U.S. household income adjusted for inflation has dropped over the last two decades. Meanwhile, since 1998, veterinary fees have increased at twice the rate of other goods and services. Call it vetflation. It’s not sustainable for continued success.

Our industry has left behind pet owners with household incomes below $75,000 a year. An enormous number of bonded, loving pet parents have been priced out of veterinary care. We’ve left behind, by some estimates, half of U.S. pet owners. Meanwhile, we have done a great job of providing remarkable pet care to affluent owners.

Our profession has benefited with growth rates far higher than the rest of the economy. However, that growth comes almost entirely from increased fees, not from increased visits. Anyone follow Idexx quarterly financial reports? A recent one showed that revenue at Cornerstone-using practices was up 4.6 percent, coming off a two-year average growth rate of 6.8 percent. That is incredible! But peel the onion back. Patient visits rose only 0.7 percent in the recent report.

What’s worse is that low patient growth flies in the face of a growing pet population. This is not sustainable. We have priced ourselves out of the range of millions of pet owners.

How do we reduce the price barrier to pet owners who want our services but are priced out? If you have a successful practice catering to an affluent clientele, cool. Congratulations. There is nothing wrong with that. However, we can’t all be going after the same relatively well-to-do clients. Eventually there’ll be too many lines in the “rich” pond and we’ll run out of fish.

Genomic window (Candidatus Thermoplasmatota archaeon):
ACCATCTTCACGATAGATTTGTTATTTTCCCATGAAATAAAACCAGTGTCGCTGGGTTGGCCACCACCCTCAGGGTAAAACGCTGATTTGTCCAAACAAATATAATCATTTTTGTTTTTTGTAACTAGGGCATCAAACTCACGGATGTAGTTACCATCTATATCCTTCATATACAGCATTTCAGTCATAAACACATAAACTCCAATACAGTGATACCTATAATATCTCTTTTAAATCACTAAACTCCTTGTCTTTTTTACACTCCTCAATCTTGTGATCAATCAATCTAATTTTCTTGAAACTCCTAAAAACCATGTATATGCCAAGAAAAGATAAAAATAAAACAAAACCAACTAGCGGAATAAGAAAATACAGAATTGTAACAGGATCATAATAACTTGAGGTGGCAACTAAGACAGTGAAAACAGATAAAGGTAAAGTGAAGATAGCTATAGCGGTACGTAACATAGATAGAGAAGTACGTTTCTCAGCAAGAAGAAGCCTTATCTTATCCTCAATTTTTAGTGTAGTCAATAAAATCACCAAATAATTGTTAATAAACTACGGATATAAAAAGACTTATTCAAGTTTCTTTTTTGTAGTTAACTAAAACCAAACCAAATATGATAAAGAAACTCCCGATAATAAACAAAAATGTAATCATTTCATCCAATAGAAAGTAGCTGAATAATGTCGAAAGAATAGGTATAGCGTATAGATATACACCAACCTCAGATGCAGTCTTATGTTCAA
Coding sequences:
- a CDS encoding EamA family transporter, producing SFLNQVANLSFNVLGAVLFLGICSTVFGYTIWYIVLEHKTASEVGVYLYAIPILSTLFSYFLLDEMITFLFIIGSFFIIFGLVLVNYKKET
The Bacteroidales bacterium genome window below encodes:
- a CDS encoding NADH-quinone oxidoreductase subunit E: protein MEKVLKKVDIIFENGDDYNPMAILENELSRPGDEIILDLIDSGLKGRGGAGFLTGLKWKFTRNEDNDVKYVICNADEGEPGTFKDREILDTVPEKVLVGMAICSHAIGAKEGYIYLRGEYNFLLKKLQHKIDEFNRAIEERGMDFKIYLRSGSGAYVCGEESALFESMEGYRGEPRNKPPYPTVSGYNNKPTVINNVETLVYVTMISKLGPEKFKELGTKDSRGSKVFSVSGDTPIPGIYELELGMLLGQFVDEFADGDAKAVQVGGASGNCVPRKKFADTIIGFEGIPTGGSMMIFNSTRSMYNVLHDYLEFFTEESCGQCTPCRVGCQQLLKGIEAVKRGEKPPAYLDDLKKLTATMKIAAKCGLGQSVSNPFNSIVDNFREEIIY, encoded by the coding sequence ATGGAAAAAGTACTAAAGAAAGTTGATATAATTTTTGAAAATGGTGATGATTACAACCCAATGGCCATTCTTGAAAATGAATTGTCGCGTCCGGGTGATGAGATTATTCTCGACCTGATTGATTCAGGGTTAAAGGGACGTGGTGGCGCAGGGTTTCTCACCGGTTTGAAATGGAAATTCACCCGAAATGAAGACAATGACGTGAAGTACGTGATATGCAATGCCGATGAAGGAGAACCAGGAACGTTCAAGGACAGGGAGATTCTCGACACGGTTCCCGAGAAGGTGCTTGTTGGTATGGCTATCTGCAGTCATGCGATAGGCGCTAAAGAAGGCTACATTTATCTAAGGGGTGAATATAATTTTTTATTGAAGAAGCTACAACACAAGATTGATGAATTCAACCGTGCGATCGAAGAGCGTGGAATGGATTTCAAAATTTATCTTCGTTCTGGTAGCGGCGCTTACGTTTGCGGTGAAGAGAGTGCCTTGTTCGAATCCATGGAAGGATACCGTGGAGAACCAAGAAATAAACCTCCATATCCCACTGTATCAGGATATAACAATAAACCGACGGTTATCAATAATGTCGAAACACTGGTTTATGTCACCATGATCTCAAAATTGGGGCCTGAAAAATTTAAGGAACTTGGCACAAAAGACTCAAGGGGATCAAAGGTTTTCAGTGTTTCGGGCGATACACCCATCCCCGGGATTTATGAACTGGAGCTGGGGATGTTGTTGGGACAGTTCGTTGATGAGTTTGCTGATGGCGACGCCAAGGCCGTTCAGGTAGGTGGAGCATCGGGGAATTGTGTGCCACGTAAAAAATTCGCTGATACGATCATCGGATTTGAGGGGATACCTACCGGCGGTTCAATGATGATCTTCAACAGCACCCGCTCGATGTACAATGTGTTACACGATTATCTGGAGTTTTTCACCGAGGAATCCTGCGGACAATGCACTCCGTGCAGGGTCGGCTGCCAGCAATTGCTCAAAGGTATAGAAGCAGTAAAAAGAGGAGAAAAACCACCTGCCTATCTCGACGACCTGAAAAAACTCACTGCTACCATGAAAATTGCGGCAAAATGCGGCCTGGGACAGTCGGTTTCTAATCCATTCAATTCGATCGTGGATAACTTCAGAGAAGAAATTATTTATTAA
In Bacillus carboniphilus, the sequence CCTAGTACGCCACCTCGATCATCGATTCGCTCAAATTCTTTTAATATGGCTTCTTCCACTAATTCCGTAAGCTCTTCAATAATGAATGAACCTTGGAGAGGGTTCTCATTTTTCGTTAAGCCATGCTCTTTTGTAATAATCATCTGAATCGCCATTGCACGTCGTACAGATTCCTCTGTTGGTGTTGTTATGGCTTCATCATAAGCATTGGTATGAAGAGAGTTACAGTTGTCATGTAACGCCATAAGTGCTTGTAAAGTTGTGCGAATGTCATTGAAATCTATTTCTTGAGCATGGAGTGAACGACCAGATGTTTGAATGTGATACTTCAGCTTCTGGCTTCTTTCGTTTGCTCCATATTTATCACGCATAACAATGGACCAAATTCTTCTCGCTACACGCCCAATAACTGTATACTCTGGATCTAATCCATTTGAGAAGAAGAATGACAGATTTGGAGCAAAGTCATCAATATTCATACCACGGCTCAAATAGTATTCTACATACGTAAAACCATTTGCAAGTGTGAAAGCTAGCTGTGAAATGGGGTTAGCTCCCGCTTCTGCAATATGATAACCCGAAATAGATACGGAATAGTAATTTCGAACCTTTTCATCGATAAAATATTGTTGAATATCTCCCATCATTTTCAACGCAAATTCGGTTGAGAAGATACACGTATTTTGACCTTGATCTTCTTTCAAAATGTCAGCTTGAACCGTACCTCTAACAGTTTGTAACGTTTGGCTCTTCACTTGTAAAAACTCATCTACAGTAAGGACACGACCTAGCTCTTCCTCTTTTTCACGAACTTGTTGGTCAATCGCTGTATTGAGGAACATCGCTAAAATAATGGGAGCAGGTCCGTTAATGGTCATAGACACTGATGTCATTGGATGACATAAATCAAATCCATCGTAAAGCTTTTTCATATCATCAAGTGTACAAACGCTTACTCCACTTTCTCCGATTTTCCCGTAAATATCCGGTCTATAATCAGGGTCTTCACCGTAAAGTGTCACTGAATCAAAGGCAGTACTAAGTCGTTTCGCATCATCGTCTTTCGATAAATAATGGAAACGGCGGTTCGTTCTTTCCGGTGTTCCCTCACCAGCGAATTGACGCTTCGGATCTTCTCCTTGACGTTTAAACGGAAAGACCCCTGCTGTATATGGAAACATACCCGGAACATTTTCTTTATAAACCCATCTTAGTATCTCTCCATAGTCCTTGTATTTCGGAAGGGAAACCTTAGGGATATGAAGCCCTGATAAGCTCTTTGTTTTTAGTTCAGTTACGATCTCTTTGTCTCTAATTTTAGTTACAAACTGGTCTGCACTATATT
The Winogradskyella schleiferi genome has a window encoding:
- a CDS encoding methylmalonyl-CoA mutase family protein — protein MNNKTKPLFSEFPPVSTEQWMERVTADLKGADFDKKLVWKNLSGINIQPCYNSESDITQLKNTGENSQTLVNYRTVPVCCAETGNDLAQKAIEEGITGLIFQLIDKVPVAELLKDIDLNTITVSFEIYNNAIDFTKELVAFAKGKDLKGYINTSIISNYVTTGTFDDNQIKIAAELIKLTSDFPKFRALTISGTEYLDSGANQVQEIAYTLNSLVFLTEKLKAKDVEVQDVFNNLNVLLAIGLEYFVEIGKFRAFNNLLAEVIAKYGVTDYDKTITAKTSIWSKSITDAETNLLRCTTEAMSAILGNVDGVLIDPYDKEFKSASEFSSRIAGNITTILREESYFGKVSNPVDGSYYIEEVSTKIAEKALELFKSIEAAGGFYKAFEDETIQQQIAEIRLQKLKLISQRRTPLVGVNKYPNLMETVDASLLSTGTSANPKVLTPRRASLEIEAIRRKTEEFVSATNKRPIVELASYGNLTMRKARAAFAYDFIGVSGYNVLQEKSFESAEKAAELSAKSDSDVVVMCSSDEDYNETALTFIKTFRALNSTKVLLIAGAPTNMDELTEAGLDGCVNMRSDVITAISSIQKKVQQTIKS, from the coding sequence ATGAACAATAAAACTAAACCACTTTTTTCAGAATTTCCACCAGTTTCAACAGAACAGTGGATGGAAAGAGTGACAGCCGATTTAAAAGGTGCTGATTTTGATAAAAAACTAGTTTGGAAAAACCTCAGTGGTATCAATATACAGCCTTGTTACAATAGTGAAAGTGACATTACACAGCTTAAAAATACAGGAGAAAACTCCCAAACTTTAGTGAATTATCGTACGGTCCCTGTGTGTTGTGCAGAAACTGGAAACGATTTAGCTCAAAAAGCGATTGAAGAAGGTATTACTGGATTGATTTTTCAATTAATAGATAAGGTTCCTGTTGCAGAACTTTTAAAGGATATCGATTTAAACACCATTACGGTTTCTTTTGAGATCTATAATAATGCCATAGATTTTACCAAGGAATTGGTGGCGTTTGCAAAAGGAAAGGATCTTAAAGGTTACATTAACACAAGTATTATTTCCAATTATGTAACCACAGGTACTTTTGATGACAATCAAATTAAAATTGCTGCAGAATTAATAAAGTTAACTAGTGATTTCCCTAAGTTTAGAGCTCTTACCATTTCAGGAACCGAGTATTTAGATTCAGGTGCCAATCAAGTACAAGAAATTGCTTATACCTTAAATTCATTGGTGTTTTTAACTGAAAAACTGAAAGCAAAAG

The less-affluent pond is loaded with fish. We may need to come up with different bait.

Henry Ford Had It Right

I’m reminded of a Henry Ford story, perhaps a different version of the one you heard. Ford and his Model T automobile brought enormous disruption to the U.S. economy. In fact, Ford nearly destroyed the veterinary profession. At the time of the automobile’s introduction, veterinarians were in the equine transportation business.

Many laud Ford with revolutionizing our economy through the introduction of the assembly line. That’s not the true story. He determined that at $500 a car, the majority of Americans could afford to purchase a Model T. The assembly line was the result and not the reason for the $500 price point and a car in every driveway.